From time to time I am asked: how does one become a data scientist? What courses are necessary? How long will it take? How did you become a DS? I have answered this question several times, so it seems to me that writing a post could be a good idea to help the aspiring data scientists.
I got a masters degree at MSU Faculty of Economics (Russia, Moscow) and worked for ~4 years as an analyst/consultant in ERP-system implementation sphere. …
What is mentoring? How can I find a mentor? Questions like these are often asked on forums, on social media, and in communities. Mentorship is supposed to be an exciting situation when an experienced person shares insights and guides a mentee on a path to success pro bono. Some people suggest finding a mentor at work; others say that you can reach out to a potential mentor anywhere.
But how do things proceed from the mentor’s point of view? Maybe one day, a person just decides that it is time to mentor and starts helping people? …
Data Science is often advertised as one of the best jobs in the world. Many companies are talking about AI. There are hundreds of different MOOCs for thousands of people who want to work as data scientists. Recruiters poach people, enticing them with better salaries and benefits. New SOTA approaches regularly appear and break records. You can hear about cool applications like Alpha Zero or GPT-3 from many sources. People constantly use virtual assistants and other technical wonders.
But… is everything really so great for those who really work in the field? Well, not exactly.
In fact, many data scientists…
Be like gradient descent — learn from the errors!
Several weeks ago one more Kaggle Competition has ended — Bengali.AI Handwritten Grapheme Classification.
Bengali is the 5th most spoken language in the world. This challenge hoped to improve on approaches to Bengali recognition. Its alphabet has 49 letters and 18 diacritics, which means there are a lot of possible graphemes (the smallest units in a written language).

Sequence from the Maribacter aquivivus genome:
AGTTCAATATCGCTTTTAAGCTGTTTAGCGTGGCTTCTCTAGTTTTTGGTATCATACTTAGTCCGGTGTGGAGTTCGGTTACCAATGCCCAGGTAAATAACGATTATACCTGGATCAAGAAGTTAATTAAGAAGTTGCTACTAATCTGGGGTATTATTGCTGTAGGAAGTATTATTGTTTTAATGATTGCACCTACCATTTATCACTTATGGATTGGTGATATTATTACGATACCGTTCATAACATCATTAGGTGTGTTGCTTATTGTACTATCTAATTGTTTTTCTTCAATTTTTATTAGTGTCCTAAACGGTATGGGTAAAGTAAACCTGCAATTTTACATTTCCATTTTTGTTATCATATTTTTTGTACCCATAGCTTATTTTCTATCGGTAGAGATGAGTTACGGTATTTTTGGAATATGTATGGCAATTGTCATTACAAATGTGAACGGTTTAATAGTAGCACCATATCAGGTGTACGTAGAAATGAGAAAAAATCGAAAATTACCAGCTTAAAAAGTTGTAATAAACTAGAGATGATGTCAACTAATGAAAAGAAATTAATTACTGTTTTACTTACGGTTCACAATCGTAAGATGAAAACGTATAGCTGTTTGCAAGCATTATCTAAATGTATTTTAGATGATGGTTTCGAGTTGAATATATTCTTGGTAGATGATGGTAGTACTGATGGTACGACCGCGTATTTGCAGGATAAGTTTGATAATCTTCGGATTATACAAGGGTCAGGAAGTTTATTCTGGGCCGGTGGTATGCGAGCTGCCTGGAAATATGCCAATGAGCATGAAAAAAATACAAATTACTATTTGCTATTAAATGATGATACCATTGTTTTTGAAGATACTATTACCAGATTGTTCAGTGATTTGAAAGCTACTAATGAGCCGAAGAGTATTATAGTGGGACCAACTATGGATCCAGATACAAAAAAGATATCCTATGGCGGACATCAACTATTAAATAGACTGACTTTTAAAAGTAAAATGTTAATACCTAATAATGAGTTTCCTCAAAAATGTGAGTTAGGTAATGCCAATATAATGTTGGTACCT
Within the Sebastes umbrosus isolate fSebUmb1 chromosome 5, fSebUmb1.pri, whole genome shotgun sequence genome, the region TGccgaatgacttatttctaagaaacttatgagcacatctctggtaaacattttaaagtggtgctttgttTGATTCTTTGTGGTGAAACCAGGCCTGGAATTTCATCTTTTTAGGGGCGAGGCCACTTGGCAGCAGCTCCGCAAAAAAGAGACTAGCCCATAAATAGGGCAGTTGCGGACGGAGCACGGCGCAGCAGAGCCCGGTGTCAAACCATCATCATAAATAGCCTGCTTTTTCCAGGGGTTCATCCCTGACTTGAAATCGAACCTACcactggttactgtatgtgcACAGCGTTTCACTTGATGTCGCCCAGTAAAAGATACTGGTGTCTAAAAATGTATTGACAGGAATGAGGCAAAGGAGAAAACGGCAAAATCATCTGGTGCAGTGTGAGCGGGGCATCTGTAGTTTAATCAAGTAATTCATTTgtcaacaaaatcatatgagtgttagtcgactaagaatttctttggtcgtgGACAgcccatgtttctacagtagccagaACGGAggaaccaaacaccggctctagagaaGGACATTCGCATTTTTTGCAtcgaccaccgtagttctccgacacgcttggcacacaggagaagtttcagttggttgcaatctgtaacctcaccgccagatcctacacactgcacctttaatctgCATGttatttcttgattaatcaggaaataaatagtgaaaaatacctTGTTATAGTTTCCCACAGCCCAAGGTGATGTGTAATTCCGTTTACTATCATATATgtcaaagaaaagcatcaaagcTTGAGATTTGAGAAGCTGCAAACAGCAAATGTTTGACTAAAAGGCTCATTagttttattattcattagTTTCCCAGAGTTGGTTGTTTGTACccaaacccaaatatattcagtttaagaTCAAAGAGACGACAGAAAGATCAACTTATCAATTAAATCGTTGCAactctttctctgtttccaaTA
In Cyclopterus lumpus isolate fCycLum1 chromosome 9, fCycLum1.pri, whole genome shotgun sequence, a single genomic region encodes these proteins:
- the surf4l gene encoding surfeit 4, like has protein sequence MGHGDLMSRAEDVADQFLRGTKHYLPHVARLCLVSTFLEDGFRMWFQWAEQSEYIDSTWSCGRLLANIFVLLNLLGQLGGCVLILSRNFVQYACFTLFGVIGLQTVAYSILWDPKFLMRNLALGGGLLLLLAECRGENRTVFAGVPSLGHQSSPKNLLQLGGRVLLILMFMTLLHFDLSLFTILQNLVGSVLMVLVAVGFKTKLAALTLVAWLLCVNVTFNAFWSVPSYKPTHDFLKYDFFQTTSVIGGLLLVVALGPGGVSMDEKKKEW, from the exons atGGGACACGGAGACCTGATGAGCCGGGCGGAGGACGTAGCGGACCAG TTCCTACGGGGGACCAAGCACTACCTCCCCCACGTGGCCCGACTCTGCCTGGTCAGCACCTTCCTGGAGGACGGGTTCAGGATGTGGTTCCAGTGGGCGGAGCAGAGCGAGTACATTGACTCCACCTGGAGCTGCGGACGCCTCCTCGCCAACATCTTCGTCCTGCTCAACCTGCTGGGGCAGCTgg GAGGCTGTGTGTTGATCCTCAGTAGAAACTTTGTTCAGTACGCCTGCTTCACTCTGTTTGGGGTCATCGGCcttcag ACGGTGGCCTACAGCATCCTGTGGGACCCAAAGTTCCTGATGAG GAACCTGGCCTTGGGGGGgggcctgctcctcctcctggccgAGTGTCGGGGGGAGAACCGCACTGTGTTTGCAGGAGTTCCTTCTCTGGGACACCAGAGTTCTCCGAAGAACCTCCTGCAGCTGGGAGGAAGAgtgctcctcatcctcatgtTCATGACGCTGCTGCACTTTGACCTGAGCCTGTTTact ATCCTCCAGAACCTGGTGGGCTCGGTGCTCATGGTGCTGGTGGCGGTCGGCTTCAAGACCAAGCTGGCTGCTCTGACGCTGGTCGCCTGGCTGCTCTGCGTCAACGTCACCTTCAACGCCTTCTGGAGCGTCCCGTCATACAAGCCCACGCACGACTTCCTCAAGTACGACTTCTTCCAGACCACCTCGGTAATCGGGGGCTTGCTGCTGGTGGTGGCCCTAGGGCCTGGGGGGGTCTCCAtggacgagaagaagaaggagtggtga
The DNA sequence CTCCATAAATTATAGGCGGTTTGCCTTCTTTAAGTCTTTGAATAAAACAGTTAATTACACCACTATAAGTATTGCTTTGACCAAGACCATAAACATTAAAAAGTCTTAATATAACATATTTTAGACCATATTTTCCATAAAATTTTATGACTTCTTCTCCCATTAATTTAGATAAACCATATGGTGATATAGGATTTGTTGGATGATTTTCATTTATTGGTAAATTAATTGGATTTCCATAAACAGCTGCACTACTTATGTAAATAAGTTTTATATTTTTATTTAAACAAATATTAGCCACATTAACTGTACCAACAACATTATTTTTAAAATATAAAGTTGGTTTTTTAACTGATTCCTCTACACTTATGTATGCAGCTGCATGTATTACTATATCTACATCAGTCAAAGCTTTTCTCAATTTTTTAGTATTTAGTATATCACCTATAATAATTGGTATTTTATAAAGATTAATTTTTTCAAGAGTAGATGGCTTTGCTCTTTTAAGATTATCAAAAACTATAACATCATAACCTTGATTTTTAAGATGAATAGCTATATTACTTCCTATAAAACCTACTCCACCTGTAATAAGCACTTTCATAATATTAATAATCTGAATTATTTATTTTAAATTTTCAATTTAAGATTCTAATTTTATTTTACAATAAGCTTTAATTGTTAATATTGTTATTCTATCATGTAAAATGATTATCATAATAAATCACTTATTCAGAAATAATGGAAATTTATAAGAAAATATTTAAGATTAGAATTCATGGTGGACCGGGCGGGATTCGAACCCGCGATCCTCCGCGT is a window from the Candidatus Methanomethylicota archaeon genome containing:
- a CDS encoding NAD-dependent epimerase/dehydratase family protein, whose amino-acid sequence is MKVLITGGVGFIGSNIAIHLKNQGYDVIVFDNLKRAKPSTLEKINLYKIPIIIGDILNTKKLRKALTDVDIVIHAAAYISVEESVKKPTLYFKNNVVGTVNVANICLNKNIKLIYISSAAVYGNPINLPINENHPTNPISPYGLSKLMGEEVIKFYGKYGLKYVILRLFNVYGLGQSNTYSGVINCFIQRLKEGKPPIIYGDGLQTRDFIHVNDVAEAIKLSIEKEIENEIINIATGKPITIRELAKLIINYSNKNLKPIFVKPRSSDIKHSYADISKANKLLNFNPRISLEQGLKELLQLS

In this competition we are supposed to predict classes for three separate parts of these graphemes — grapheme root, vowel diacritics, and consonant diacritics.
More than 2 thousands teams took part in the…
Taking part in kaggle competitions is a serious challenge. You need to spend a lot of time and efforts, study new things and try many tricks to get a high score. And often this isn’t enough because there are a lot of great people, who have more experience, more free time, more hardware or some other advantages (maybe they even have all the advantages).
Previously I was able to get only silver medals in competitions. Sometimes it was thanks to luck (after shake up), sometimes it was due to a lot of work. …
A new journey is beginning…
The end of this journey
As I wrote in the first post of this series, I was able to study DL Nanodegree thanks to successfully completing PyTorch Scholarship Challenge. I have already gone through several DL courses, so I could compare them to this Nanodegree. If we talk about theory, then I knew most of the things which were in the lessons, excluding GANs and model deployment. Still, I learned some new things and got a lot of practice. This helped me to…
A sixth part of the Nanodegree: Deploying on SageMaker
Deploying a model
In this lesson, we learn about model deployment. Most of this part of Nanodegree is about deploying models on Amazon’s SageMaker. I think that this is too specific and there are enough tutorials on doing it, so I focus on information about deployment itself.
Cloud computing can simply be thought of as transforming an Information Technology (IT) product into a service. With our vacation photos…
Nowadays there are a lot of pre-trained nets for NLP which are SOTA and beat all benchmarks: BERT, XLNet, RoBERTa, ERNIE… They are successfully applied to various datasets even when there is little data available.
At the end of July (23.07.2019–28.07.2019) there was a small online hackathon on Analytics Vidhya where they offered the participants to make a sentimental analysis on drugs’ reviews. It was complicated due to several reasons:
A fifth part of the Nanodegree: GAN
Generative Adversarial Networks
In this lesson we learn about various types of GANs and how to implement them. Also, we’ll work on a fourth project — generating faces.
The first lesson on GANs is lead by Ian Goodfellow, who invented GANs! It was very exciting to see him!
A fourth part of the Nanodegree: CNN
Recurrent Neural Networks
In this lesson we learn about recurrent neural nets, try word2vec, write attention and do many other things. Also, we’ll work on a third project — generating TV scripts.
In this lesson, we go through the basics of RNN — Recurrent Neural Nets. There are many applications of this type of neural nets and one of them is generating sequences. It could be a sequence of text or time series. …